Kansas has a history of relative reproductive freedom, too, and related turmoil. The Wichita clinic of George Tiller, one of the nation’s few physicians who performed rare third-trimester abortions, was pipe-bombed in 1986. Anti-abortion zealots from across the country descended on Dr. Tiller’s clinic with disruptive mass protests during the summer of 1991. He survived being shot by an anti-abortion fanatic in 1993. In 2009, he was murdered inside his Wichita church.
The clinic where Dr. Tiller worked is now called Trust Women, a stalwart in the national movement for reproductive rights. In this latest struggle, the staff of Trust Women spoke out against the amendment alongside other Kansas voices, including doctors, Christian ministers, small businesses across the state, the state native Janelle Monáe and two Catholic nuns. Legions of volunteer phone-bankers and door-knockers prompted voter action and made clear what was at stake.
But Kansans didn’t do it alone. Support — donations, text messages of solidarity, a letter of encouragement from Gloria Steinem — came from far and wide, boosting the resources and morale of a place often stereotyped as a conservative monolith and presumed a pointless investment for Democratic campaigns.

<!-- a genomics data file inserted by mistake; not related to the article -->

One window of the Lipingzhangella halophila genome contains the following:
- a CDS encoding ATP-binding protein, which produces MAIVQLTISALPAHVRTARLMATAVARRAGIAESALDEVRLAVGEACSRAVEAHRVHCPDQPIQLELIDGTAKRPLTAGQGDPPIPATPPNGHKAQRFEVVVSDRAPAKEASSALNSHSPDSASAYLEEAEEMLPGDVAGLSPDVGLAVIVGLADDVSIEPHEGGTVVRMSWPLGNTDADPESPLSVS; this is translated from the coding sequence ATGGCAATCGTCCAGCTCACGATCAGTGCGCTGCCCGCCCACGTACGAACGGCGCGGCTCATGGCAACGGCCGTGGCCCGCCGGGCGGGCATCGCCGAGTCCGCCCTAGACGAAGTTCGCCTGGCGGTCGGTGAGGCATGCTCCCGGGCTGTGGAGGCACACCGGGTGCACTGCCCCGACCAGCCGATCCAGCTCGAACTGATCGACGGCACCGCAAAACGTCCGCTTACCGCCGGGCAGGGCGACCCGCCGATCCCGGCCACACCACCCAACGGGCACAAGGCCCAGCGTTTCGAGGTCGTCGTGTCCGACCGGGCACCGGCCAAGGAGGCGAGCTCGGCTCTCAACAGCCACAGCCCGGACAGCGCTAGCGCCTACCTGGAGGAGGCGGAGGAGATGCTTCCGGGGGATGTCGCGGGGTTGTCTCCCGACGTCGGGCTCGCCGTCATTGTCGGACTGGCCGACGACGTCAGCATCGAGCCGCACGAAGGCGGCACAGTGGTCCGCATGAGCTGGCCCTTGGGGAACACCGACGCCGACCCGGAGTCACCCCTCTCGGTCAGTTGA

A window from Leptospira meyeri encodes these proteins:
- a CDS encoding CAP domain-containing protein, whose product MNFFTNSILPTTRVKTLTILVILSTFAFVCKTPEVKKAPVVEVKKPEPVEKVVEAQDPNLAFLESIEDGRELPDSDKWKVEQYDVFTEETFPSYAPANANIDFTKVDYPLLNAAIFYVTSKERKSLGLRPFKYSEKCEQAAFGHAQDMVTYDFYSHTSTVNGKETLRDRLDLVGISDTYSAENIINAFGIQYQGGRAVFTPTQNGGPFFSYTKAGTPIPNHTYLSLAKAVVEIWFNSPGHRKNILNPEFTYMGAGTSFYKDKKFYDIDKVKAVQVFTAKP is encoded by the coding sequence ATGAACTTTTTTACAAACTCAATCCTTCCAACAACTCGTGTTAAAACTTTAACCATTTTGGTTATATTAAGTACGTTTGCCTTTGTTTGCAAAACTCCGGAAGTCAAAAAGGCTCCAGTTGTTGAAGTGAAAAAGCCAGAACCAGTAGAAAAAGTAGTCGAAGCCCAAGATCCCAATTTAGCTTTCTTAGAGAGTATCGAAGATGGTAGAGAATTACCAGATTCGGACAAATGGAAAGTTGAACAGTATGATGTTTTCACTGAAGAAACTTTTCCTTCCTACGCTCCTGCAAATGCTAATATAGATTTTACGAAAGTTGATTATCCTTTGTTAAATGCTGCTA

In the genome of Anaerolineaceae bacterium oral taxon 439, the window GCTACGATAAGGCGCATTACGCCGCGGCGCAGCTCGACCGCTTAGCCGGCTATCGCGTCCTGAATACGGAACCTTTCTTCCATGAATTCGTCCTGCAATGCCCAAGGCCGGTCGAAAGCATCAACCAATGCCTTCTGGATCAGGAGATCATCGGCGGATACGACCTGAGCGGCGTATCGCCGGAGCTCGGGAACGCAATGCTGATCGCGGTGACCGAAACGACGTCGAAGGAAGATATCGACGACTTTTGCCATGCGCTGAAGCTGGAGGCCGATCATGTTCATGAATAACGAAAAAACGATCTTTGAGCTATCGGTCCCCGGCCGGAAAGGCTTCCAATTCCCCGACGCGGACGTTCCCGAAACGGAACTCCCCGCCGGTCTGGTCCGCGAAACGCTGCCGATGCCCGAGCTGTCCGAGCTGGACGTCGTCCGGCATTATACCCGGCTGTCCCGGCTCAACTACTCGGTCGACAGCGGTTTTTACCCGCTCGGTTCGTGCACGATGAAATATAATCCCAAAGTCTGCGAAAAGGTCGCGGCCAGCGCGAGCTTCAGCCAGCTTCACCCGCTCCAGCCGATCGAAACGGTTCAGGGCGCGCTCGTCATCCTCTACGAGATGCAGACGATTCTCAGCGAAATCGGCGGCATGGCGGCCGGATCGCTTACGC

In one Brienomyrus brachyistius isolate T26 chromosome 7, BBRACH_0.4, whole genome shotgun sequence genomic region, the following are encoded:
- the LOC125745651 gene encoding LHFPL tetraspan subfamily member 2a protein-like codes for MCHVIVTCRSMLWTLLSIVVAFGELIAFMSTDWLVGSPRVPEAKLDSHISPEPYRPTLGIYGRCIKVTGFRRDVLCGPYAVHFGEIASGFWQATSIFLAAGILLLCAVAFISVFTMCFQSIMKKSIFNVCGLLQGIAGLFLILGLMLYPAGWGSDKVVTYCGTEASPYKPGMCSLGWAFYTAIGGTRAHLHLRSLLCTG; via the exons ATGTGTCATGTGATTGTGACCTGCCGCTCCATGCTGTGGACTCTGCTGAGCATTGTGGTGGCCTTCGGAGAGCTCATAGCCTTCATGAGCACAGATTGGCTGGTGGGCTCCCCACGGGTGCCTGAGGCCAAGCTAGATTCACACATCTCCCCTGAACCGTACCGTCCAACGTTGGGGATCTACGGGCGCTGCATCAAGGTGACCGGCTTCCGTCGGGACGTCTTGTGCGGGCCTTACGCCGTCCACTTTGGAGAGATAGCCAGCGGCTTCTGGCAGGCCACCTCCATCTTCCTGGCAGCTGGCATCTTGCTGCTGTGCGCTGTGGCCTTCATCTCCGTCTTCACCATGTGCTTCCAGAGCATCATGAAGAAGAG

The most dismal aspect of our political climate is the ease with which many liberals and progressives dismiss and disdain whole states and regions — as though every Kentucky flood victim voted for Mitch McConnell, as though ideology should be a litmus test for assistance amid acute suffering, as though such places are undeserving charity cases rather than rural landscapes from which resources are extracted to make possible the lives of urban dwellers who sit in judgment.
Yet, somehow again with Tuesday’s vote in Kansas, not this time. In many ways, across state and even party lines, we did it together.
There is no other way.
All reasonable Americans must plant ourselves in a long row and lock arms against the terrible wind from the far right. As we brace together for this post-Roe season, take heart: In the first battle, Kansas held the line.
Sarah Smarsh is the author of “Heartland: A Memoir of Working Hard and Being Broke in the Richest Country on Earth.”